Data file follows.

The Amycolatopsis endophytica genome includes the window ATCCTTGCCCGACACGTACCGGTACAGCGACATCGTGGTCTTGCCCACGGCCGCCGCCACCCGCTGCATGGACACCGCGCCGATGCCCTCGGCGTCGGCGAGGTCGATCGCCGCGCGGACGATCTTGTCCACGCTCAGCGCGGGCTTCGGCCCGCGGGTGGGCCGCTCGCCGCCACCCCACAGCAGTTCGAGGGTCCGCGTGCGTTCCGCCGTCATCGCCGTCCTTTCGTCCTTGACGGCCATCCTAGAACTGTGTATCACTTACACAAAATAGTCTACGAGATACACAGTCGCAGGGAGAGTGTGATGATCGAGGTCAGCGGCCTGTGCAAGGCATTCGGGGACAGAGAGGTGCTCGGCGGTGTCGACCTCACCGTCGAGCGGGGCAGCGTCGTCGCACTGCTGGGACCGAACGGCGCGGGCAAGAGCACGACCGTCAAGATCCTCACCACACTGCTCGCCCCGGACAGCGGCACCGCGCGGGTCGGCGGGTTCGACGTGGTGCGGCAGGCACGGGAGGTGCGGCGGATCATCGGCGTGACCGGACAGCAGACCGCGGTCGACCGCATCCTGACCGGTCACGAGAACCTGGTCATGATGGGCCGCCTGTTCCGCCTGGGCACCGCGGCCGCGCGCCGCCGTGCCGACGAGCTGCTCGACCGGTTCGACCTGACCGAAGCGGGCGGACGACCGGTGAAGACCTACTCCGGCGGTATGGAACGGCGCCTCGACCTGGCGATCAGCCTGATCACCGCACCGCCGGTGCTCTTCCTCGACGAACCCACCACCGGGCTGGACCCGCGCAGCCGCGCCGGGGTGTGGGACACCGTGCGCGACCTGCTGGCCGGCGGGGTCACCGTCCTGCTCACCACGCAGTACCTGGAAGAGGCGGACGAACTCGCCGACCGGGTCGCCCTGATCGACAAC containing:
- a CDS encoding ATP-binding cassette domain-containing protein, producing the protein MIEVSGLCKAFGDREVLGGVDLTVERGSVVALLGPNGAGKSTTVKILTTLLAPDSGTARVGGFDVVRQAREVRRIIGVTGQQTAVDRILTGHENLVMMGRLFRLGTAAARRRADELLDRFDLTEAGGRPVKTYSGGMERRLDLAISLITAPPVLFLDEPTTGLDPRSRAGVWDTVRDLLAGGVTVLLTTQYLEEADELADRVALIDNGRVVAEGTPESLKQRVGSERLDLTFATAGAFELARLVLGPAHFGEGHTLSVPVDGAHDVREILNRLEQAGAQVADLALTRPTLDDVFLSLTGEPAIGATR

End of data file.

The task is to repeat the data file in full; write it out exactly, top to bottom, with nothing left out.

The Amycolatopsis endophytica genome includes the window ATCCTTGCCCGACACGTACCGGTACAGCGACATCGTGGTCTTGCCCACGGCCGCCGCCACCCGCTGCATGGACACCGCGCCGATGCCCTCGGCGTCGGCGAGGTCGATCGCCGCGCGGACGATCTTGTCCACGCTCAGCGCGGGCTTCGGCCCGCGGGTGGGCCGCTCGCCGCCACCCCACAGCAGTTCGAGGGTCCGCGTGCGTTCCGCCGTCATCGCCGTCCTTTCGTCCTTGACGGCCATCCTAGAACTGTGTATCACTTACACAAAATAGTCTACGAGATACACAGTCGCAGGGAGAGTGTGATGATCGAGGTCAGCGGCCTGTGCAAGGCATTCGGGGACAGAGAGGTGCTCGGCGGTGTCGACCTCACCGTCGAGCGGGGCAGCGTCGTCGCACTGCTGGGACCGAACGGCGCGGGCAAGAGCACGACCGTCAAGATCCTCACCACACTGCTCGCCCCGGACAGCGGCACCGCGCGGGTCGGCGGGTTCGACGTGGTGCGGCAGGCACGGGAGGTGCGGCGGATCATCGGCGTGACCGGACAGCAGACCGCGGTCGACCGCATCCTGACCGGTCACGAGAACCTGGTCATGATGGGCCGCCTGTTCCGCCTGGGCACCGCGGCCGCGCGCCGCCGTGCCGACGAGCTGCTCGACCGGTTCGACCTGACCGAAGCGGGCGGACGACCGGTGAAGACCTACTCCGGCGGTATGGAACGGCGCCTCGACCTGGCGATCAGCCTGATCACCGCACCGCCGGTGCTCTTCCTCGACGAACCCACCACCGGGCTGGACCCGCGCAGCCGCGCCGGGGTGTGGGACACCGTGCGCGACCTGCTGGCCGGCGGGGTCACCGTCCTGCTCACCACGCAGTACCTGGAAGAGGCGGACGAACTCGCCGACCGGGTCGCCCTGATCGACAAC containing:
- a CDS encoding ATP-binding cassette domain-containing protein, producing the protein MIEVSGLCKAFGDREVLGGVDLTVERGSVVALLGPNGAGKSTTVKILTTLLAPDSGTARVGGFDVVRQAREVRRIIGVTGQQTAVDRILTGHENLVMMGRLFRLGTAAARRRADELLDRFDLTEAGGRPVKTYSGGMERRLDLAISLITAPPVLFLDEPTTGLDPRSRAGVWDTVRDLLAGGVTVLLTTQYLEEADELADRVALIDNGRVVAEGTPESLKQRVGSERLDLTFATAGAFELARLVLGPAHFGEGHTLSVPVDGAHDVREILNRLEQAGAQVADLALTRPTLDDVFLSLTGEPAIGATR